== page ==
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  • Ed Fletcher /

    On a weekday afternoon at Squaw Valley before the Christmas storms, skiers and snowboarders had little competition for the chairlifts. Among the issues affecting winter recreational sports cited by a retailing group: Baby boomers are aging out of downhill skiing, and they aren't being replaced by as many younger skiers.

  • Ed Fletcher /

    John Oliver, 5, left, successfully skis through a plastic hoop at Squaw Valley's ski school. Resorts promote package deals that offer lessons, a lift ticket and gear rental in an effort to transform beginners into competent skiers – and return customers.

Ski industry aims to lure novices with deals

Published: Saturday, Jan. 5, 2013 - 12:00 am | Page 1B
Last Modified: Tuesday, Jan. 8, 2013 - 3:59 pm

As his son practiced turning his tiny skis under the close instruction of professionals at Squaw Valley Ski Resort, Scott Oliver stood watch – conflicted.

On one hand, he wanted to pass on his passion for skiing. On the other hand, he was still smarting over the bill.

"They ask why skier numbers are dropping off: Who can afford to do this?" asked Oliver, who lives in Palo Alto.

While ski resorts often tout increases in skier and snowboarder visits, data provided by equipment retailers paint a different picture. Their data show a 7.6 percent decrease in the number of Americans skiing and snowboarding from 2001 to 2011.

The leaders within the winter sports industry say they are responding, but critics wonder whether they are doing enough.

"It costs $90 to go skiing on a single-day lift ticket," said Jamie Schectman, chief executive officer of the Mountain Rider's Alliance. The amenities arms race between corporate-owned resorts pushes lift ticket prices too high, said Schectman, whose group is seeking funding to create a collective of back-to-basics resorts.

"It's too much. A lot of the big resorts have lost focus," he said.

On a day with less than ideal conditions, Oliver decided to cheer on his kids rather than hit the slopes himself. Once he added up the costs of lessons, lift tickets, lodging and food for his family of four and their nanny, the trip was "ridiculously expensive," Oliver said.

Resorts – such as Squaw Valley – point out the great deals to be had by buying a season pass. But before people are willing to plunk down hundreds of dollars, they need to become competent skiers or boarders.

To bring more people into winter sports, resorts and equipment-makers are backing marketing efforts aimed at quickly turning beginners into capable skiers or boarders.

The industry-backed "Learn to Ski and Snowboard Month" (January) pushes new participants to take professional lessons, rather than learning from friends or family. The companion "Bring a Friend" program offers giveaways for people who persuade a friend to enroll in ski or snowboard lessons.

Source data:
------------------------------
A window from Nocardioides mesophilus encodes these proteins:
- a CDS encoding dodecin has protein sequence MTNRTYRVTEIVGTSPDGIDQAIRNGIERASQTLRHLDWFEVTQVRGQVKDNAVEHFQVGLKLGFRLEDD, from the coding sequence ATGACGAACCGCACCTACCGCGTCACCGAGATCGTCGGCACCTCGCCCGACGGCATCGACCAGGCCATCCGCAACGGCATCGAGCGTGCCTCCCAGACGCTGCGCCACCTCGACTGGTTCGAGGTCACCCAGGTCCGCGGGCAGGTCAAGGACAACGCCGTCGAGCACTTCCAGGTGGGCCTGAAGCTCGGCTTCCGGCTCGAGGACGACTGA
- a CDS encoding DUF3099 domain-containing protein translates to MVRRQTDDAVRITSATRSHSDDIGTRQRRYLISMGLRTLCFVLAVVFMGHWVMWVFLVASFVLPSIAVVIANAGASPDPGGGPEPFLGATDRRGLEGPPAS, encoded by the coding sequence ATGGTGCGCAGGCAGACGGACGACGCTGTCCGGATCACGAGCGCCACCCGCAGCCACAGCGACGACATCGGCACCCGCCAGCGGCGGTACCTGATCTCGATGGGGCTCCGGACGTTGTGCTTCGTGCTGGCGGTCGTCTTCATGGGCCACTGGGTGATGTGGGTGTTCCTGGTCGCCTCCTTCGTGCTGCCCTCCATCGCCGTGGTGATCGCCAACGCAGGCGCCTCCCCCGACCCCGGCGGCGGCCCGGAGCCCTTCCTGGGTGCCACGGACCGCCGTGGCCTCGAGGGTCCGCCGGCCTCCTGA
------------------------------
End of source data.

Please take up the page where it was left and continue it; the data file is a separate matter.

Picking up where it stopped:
Halfway up the mountain at Squaw Valley, Megan Lipinski, of Coronado, braced for another snowboard run. Her apprehension was evident. Under the instruction of her boyfriend, it was her first time snowboarding. The day – with gusty winds that shut down several lifts – was not going well.

"Taking a lesson from a professional is the way to go," said Troy Hawks, a spokesman for the National Ski Areas Association. "A lesson from a parent or boyfriend most often results in disaster."

"If we can get these beginners to stick with it long enough to become intermediate, they become core participants," Hawks said.

Squaw ski school boss Elianne Furtney said it's easier, safer and less stressful on everyone to learn from professionals.

Some area resorts are offering "loss leader" deals to get beginners on the mountain.

Beginner packages on Jan. 12 and 26 at Squaw Valley and Jan. 13 and 27 at Alpine Meadows offer a lift ticket, a lesson and gear rental at $39.

Homewood offers a similar $44 deal for beginners through Feb. 14, excluding weekends and holidays.

Larry Weindruch, president of the National Ski and Snowboard Retailers Association, said the mission is critical for the future of the sport.

"Everybody that has a stake in this industry is doing what it can to attract more people to the sport," Weindruch said. "For years and years downhill skiing was dependent on baby boomers, and we're all getting older. They are aging out at a faster rate than new people are coming in."

Kelly Davis, director of research for SnowSports Industries America, struck a less dire tone. She noted that early snow across the country is helping sales rebound from last year's horrible numbers.

Snow helps, but there is nothing like having snow sports on national television, she said, to give the sport a boost. Davis was also envious of the bump a recent blockbuster movie gave to archery.

"We want to keep snow sports in the mainstream public eye. It would great to have a hit movie that featured snow sport. I wish we had a 'Hunger Games.' "

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